Where are the Workers?

People walking by help wanted sign.
At the beginning of 2020, 23-year-old Danny Braddy had his dream job. He worked for a Michelin-star chef and was well on his way to becoming one. But after the onset of the COVID-19 pandemic, his path was completely derailed.

His story is one of thousands.

The pandemic led to a historic drop in job opportunities, disrupting workers of all ages. Now, as the world continues its journey out of the pandemic, the U.S. has seen an unprecedented rebound in job availability.

Such economic issues have been the focus of Anita Brown-Graham, the Gladys Hall Coates Distinguished Professor of Public Law and Government and associate dean for strategic initiatives of the UNC School of Government. Brown-Graham directs a statewide effort, called ncIMPACT, using research and data to inform policy.

In 2021, Brown-Graham found a strong collaborator across campus at the Kenan Institute of Private Enterprise: NCGrowth. This national center provides technical assistance to businesses, governments and other organizations to create jobs and new wealth in economically distressed communities.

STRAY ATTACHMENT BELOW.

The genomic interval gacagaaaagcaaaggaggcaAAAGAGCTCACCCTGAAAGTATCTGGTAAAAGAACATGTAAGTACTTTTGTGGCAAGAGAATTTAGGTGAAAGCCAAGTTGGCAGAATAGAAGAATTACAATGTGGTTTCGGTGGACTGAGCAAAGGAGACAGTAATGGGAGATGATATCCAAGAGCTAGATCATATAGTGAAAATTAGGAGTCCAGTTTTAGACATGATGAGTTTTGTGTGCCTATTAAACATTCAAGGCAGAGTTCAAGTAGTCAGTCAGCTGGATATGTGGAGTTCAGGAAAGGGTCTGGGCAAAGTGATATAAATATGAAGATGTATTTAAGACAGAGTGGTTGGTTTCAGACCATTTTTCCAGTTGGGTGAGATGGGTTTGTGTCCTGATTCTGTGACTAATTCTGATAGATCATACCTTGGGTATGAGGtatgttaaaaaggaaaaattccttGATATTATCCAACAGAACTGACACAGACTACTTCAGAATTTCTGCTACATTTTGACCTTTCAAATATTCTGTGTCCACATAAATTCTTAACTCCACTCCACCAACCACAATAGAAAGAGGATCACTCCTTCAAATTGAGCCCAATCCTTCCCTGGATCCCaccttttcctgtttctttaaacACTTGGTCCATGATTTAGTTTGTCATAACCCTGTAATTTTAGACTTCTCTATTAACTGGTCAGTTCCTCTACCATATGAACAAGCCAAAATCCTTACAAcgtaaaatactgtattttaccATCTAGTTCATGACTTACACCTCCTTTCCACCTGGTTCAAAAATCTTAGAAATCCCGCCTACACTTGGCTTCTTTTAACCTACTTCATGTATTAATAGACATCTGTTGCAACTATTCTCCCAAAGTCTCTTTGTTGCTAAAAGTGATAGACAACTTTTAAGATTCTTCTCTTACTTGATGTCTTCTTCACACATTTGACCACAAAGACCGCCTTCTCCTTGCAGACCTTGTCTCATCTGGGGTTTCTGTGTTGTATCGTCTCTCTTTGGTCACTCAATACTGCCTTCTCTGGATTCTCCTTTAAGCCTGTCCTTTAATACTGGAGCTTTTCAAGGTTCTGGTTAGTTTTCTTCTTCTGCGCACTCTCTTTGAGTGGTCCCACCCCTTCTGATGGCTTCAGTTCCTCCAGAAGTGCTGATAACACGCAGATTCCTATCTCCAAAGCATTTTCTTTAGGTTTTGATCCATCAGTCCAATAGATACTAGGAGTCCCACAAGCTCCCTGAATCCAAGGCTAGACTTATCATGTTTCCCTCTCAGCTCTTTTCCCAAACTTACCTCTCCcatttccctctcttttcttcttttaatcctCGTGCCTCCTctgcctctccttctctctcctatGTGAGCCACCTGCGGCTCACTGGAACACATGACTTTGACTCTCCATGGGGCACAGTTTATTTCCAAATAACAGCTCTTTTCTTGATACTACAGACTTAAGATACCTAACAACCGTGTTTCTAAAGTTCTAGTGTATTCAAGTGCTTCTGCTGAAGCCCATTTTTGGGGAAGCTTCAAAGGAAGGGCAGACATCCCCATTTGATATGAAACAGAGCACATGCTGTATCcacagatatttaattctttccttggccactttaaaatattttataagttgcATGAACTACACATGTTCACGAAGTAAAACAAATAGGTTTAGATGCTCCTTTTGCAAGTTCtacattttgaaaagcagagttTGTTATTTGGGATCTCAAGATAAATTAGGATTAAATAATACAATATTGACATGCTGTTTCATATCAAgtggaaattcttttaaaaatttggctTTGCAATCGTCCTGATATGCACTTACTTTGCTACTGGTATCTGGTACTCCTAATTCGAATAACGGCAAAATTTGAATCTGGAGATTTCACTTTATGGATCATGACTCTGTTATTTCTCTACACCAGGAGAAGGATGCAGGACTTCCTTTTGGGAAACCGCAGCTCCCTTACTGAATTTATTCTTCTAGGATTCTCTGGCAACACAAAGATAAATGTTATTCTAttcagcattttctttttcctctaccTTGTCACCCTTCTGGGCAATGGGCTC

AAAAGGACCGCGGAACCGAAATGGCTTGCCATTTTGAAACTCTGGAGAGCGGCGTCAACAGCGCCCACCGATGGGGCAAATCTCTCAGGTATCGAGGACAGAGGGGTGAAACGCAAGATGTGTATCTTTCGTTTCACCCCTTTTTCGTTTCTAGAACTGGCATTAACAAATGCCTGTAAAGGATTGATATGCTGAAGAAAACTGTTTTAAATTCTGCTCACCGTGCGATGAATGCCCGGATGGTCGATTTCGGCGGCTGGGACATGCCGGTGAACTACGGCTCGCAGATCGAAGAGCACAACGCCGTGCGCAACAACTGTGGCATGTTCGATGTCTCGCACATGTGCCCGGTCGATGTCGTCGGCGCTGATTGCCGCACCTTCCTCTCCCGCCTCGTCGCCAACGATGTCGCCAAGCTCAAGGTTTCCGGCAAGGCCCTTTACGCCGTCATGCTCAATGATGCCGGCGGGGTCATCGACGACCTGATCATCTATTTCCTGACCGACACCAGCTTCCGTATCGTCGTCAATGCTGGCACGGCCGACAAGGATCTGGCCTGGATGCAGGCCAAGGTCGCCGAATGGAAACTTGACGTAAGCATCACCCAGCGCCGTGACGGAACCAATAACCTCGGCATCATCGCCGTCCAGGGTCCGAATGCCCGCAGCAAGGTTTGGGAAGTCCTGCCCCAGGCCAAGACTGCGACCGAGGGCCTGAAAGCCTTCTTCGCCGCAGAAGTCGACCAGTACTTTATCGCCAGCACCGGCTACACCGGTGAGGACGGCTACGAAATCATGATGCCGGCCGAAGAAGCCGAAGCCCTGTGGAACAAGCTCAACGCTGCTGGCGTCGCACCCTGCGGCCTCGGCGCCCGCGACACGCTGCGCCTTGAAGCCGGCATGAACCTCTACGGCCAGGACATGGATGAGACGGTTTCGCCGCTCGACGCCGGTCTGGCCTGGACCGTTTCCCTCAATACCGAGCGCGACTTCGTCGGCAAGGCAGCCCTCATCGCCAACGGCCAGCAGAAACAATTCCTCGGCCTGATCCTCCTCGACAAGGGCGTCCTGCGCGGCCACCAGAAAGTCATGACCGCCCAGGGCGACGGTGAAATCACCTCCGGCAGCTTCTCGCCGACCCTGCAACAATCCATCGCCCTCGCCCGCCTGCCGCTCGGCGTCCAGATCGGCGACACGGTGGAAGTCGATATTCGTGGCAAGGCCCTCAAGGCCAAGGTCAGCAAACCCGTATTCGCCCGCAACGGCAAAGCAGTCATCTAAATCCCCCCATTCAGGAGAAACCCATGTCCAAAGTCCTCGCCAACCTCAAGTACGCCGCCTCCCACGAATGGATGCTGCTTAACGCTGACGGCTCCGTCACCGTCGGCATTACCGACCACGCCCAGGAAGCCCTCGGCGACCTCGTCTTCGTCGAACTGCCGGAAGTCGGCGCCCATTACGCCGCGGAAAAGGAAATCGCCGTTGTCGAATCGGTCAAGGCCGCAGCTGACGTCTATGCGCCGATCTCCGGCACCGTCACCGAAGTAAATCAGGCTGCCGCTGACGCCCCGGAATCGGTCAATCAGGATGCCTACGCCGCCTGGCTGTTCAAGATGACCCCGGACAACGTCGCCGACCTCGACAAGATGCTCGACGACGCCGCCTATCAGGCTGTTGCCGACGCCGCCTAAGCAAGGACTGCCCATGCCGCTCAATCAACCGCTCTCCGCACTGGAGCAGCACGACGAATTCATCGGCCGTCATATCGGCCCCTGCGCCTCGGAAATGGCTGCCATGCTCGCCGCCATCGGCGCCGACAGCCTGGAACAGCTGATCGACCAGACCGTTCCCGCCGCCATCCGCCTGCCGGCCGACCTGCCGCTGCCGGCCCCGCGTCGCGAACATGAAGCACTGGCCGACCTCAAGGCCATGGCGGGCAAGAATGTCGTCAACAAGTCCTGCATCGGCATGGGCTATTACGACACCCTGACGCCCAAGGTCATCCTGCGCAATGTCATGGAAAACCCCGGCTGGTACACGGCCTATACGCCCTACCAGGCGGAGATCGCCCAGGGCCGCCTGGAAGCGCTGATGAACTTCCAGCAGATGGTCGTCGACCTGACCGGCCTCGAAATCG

The groups quickly realized how well they complement one another: ncIMPACT helps state and local leaders explore state systems, while NCGrowth focuses on creating and sustaining jobs. Together, they launched a new project, “Where are the Workers?”

“That project reflected the need to examine both the demand and supply side of labor and how they meet in a place of mutual benefit in communities,” Brown-Graham said.

Over the past year, the project has illuminated an increasing difference in perspective between employers and potential employees, with the latter bringing more questions to the table about what a job should look like. Significant themes included flexibility in place and time, meaningfulness, and personal connection to the work.

“Many higher wage jobs have always had this kind of flexibility: benefits, vacation time, shift flexibility and even lack of drug testing,” says NCGrowth Executive Director Mark Little. “Previously, there was no conversation about what that would look like for lower-wage jobs. After COVID, there is an increasing willingness to talk about these things.”

Read more about the “Where are the Workers” project…

Related Stories

Flowing Together

Attracting expertise: A win for Carolina, a win for research

Archaeological Dig in Galilee Uncovers Mosaics